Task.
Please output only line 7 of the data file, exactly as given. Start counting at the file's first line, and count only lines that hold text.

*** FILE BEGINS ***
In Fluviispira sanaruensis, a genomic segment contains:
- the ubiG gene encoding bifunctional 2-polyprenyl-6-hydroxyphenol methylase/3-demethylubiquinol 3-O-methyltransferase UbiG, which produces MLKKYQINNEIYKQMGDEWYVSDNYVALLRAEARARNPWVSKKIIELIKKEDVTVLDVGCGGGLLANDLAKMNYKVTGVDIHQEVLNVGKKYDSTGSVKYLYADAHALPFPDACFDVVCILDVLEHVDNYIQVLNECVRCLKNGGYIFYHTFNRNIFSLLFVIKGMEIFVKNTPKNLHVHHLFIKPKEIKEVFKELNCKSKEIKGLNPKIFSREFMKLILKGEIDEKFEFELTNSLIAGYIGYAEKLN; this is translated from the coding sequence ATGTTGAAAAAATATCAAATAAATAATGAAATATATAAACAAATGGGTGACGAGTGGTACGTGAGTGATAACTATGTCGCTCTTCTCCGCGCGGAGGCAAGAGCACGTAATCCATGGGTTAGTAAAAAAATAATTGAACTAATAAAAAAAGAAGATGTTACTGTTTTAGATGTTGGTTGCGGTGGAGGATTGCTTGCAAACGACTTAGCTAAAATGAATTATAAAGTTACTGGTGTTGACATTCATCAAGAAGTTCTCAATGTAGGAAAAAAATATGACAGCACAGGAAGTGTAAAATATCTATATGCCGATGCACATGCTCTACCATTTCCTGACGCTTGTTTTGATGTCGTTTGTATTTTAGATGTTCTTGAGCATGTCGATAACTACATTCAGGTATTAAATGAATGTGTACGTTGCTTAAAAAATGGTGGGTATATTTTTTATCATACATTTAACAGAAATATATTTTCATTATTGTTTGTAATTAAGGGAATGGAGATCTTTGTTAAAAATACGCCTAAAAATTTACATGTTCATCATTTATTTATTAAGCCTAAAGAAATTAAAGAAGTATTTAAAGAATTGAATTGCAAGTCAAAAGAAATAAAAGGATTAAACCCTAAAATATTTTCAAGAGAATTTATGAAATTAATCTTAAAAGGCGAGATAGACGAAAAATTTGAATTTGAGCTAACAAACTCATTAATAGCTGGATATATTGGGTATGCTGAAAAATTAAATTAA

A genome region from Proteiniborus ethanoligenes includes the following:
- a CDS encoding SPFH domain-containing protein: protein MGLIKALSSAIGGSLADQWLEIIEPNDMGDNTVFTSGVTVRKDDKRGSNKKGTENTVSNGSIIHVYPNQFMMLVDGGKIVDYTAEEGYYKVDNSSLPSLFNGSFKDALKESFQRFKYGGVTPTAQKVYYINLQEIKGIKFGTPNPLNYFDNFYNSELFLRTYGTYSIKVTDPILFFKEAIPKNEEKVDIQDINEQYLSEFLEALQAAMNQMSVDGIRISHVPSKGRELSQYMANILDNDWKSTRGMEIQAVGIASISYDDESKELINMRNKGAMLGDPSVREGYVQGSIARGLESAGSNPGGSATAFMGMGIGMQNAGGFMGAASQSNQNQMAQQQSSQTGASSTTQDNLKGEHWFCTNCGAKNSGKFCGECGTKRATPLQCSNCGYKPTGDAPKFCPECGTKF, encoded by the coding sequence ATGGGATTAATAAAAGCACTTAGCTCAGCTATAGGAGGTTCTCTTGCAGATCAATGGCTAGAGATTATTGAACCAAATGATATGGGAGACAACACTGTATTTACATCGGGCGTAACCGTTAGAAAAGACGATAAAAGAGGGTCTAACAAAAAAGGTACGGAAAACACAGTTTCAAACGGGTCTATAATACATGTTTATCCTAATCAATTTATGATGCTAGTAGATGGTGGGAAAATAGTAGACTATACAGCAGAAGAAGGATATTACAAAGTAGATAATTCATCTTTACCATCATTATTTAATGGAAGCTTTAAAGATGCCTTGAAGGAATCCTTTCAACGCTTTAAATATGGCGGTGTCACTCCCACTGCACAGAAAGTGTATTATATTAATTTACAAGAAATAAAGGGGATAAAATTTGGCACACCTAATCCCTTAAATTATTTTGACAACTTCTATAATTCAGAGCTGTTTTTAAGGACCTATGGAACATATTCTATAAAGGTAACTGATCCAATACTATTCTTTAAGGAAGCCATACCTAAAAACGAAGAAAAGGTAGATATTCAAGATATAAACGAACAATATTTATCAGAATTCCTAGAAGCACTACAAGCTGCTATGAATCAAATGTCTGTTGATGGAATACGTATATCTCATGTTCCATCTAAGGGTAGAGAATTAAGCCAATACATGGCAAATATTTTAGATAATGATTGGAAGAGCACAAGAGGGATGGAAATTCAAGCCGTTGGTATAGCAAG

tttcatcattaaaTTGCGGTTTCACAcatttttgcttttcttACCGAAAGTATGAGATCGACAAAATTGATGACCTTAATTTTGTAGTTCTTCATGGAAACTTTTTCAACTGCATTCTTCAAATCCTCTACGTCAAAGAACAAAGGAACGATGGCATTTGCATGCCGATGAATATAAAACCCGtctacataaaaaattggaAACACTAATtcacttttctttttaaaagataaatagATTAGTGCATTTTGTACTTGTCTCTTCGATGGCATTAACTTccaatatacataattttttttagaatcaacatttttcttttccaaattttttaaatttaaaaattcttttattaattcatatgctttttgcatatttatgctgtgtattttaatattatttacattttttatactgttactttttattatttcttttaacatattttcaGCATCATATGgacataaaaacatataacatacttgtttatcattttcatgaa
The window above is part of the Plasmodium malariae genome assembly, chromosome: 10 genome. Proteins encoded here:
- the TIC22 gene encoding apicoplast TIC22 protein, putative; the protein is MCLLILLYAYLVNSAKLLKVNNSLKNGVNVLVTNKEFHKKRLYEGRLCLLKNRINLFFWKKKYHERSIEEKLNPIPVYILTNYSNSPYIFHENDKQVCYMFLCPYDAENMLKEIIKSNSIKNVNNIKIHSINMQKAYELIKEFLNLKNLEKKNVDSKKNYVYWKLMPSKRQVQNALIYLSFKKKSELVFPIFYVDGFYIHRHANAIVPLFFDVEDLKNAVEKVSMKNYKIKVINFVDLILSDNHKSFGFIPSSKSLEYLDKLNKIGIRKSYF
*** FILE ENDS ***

- the TIC22 gene encoding apicoplast TIC22 protein, putative; the protein is MCLLILLYAYLVNSAKLLKVNNSLKNGVNVLVTNKEFHKKRLYEGRLCLLKNRINLFFWKKKYHERSIEEKLNPIPVYILTNYSNSPYIFHENDKQVCYMFLCPYDAENMLKEIIKSNSIKNVNNIKIHSINMQKAYELIKEFLNLKNLEKKNVDSKKNYVYWKLMPSKRQVQNALIYLSFKKKSELVFPIFYVDGFYIHRHANAIVPLFFDVEDLKNAVEKVSMKNYKIKVINFVDLILSDNHKSFGFIPSSKSLEYLDKLNKIGIRKSYF